WASHINGTON — President Biden on Friday said he would nominate Adriana Kugler for a seat on the Federal Reserve Board and would elevate Philip Jefferson, a current governor, as vice chair of the central bank.
If they are confirmed by the Senate, the Fed would get its first Latina board member and its second Black vice chair, a move that could both make the Fed more diverse and build out its leadership team at a challenging economic moment.
Mr. Biden chose Ms. Kugler, an economist with a background in labor economics who has Colombian heritage and is the U.S. executive director of the World Bank, to fill the Fed’s only remaining open governor position on its seven-member board. In a corresponding move, he elevated Mr. Jefferson, an economist who was confirmed overwhelmingly to the board when Mr. Biden nominated him to an open governor position, to be the Fed’s vice chair.
The New York Times previously reported on the expected nominations.
Lael Brainard, who became head of Mr. Biden’s White House National Economic Council earlier this year, was the vice chair of the Fed until February.
Because the Fed’s vice chair comes from among its seven governors, Ms. Brainard’s resignation left both a governor seat open and the vice chair role vacant. Ms. Kugler will take the open spot on the board, while Mr. Jefferson, who is already a Fed governor, will be elevated to the leadership position.
The Biden administration needed to balance a complicated set of priorities as it filled those open spots at the Fed, the world’s most powerful central bank. The administration is under pressure, especially from Senator Bob Menendez, Democrat of New Jersey, to appoint a Latino or Latina to the Fed Board. And the Fed itself is at an unusually challenging juncture: It is trying to wrestle rapid inflation lower with the most aggressive policy campaign since the 1980s, one that could come at a significant cost the job market.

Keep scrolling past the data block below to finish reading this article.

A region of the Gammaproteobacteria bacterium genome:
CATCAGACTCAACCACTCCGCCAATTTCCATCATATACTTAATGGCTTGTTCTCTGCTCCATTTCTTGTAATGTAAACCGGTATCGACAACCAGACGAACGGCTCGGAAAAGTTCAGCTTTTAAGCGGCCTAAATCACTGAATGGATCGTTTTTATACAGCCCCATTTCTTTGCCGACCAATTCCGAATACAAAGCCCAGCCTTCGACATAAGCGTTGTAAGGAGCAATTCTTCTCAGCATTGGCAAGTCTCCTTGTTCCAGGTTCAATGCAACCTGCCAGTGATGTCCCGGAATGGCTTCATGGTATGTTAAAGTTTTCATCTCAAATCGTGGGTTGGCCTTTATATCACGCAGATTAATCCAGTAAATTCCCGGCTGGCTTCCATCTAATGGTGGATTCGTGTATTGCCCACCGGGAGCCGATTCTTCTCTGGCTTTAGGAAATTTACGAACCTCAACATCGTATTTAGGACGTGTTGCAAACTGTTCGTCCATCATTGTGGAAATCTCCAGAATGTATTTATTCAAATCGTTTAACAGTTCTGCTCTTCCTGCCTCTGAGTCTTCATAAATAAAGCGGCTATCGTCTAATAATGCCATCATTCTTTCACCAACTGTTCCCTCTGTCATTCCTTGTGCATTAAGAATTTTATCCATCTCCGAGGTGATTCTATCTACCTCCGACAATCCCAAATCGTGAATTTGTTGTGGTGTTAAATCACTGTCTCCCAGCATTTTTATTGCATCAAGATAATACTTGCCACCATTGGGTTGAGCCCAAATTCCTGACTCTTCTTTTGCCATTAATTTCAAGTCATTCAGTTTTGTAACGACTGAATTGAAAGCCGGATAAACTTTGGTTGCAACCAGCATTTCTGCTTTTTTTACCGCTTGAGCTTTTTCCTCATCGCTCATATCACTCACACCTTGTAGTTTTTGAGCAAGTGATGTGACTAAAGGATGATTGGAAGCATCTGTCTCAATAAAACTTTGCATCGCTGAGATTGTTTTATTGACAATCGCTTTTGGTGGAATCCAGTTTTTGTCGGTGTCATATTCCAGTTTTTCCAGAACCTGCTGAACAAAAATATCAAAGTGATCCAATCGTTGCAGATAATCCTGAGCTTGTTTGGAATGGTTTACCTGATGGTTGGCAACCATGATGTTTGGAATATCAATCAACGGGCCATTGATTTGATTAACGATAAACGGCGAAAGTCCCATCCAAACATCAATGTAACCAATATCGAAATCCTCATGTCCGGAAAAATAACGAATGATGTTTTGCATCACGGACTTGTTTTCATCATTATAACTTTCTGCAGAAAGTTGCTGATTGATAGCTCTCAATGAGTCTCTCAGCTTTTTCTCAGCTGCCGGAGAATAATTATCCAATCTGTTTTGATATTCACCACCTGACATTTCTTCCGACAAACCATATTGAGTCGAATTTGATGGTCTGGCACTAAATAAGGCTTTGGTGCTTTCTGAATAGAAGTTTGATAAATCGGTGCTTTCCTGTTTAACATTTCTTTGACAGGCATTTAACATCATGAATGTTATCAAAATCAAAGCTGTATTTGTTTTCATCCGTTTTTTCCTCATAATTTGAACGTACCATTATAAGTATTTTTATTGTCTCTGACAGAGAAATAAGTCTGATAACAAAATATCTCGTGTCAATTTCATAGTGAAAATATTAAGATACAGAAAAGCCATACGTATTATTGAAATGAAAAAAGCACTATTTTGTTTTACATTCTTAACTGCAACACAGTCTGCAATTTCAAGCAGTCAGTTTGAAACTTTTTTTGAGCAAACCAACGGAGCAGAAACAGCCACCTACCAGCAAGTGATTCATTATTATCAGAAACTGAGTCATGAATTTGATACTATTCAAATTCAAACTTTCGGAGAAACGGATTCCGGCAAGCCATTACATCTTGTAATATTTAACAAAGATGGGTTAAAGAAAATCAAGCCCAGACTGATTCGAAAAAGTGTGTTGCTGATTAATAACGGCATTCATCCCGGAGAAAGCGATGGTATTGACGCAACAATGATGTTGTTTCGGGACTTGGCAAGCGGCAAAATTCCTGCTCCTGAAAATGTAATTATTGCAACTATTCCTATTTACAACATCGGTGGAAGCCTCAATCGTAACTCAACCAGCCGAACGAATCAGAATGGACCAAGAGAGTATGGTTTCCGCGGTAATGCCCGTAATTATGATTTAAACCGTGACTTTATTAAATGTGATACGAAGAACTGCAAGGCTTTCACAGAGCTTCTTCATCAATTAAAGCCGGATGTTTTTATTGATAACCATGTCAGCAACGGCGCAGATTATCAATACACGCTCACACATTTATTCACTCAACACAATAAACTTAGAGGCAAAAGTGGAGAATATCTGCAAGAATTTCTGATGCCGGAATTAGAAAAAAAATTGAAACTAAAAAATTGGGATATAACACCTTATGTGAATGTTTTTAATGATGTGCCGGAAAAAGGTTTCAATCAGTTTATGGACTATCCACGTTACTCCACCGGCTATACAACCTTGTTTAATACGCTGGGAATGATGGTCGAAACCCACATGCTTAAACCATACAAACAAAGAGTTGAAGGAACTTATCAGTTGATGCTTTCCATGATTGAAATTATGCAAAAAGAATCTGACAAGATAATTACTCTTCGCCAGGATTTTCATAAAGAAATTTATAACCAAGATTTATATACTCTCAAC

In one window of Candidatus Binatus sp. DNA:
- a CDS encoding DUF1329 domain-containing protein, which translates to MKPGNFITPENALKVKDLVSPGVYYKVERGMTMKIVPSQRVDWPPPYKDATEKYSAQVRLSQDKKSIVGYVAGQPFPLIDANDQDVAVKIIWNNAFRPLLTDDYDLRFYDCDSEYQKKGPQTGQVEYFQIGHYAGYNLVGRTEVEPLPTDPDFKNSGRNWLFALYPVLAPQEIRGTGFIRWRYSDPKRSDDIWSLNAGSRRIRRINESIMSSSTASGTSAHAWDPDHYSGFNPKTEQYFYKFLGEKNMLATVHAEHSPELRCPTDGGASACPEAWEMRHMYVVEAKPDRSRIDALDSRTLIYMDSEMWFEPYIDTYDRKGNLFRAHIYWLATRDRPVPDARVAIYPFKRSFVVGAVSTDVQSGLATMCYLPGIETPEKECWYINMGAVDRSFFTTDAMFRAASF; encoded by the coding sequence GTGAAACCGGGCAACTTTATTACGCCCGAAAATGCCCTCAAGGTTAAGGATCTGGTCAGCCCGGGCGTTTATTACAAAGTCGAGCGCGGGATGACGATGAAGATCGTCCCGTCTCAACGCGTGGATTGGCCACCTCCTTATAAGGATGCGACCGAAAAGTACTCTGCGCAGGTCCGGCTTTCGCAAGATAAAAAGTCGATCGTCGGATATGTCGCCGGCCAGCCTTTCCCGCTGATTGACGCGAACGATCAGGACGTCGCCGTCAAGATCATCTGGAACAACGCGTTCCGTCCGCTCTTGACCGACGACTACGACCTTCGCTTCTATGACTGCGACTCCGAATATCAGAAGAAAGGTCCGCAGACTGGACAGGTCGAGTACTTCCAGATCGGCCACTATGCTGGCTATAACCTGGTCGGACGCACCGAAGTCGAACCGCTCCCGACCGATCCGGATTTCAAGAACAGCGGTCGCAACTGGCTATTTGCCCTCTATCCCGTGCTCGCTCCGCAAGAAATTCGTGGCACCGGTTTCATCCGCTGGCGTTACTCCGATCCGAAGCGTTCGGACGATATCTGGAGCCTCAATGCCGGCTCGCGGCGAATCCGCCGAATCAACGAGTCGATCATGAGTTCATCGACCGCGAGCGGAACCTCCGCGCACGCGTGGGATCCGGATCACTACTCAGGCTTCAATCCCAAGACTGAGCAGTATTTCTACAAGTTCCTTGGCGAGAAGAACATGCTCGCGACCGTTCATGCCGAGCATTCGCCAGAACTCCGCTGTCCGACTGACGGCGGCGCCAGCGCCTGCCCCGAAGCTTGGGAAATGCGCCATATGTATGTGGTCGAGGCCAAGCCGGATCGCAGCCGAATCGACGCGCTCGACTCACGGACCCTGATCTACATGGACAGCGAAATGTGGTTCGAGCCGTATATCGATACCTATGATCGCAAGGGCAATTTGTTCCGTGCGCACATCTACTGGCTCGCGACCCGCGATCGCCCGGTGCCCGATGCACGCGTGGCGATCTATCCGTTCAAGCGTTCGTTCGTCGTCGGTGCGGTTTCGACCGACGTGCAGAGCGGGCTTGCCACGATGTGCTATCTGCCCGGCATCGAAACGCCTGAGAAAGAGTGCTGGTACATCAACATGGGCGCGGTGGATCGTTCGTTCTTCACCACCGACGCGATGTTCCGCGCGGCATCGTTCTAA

Mr. Biden also announced that he would nominate Lisa Cook, a sitting Fed governor whose term will expire early next year, to another full 14-year term as a member of the board.
“These nominees understand that this job is not a partisan one, but one that plays a critical role in pursuing maximum employment, maintaining price stability and supervising many of our nation’s financial institutions,” Mr. Biden said in statement announcing the picks.
A Latino person has never served on the Fed board in the central bank’s more than 109-year history, so Ms. Kugler’s nomination would be a first if it ended in confirmation. It would also add an official with considerable experience in labor economics: Ms. Kugler, who was formerly an economist and administrator at Georgetown University, served as chief economist of the Labor Department during the Obama administration from 2011 to 2013.
She has worked in the economics departments at the University of Houston and at University Pompeu Fabra in Barcelona, and she has a doctorate from the University of California, Berkeley.
Mr. Jefferson, who took office at the Fed last May, is an economist who most recently served as an administrator at Davidson College and has a doctorate in economics from the University of Virginia. During his tenure at the Fed, he has built a reputation as an inquisitive listener with an interest in staff economic research.
Mr. Jefferson was born in Washington D.C., in a neighborhood called Kingman Park. During his confirmation hearing to be a Fed governor, he recalled that in his youth, “it was a place where the line between a future of success or struggle was thin.”
If confirmed, he would be the second Black person to reach such an elevated position at the Fed, following Roger W. Ferguson Jr., an economist and business executive.
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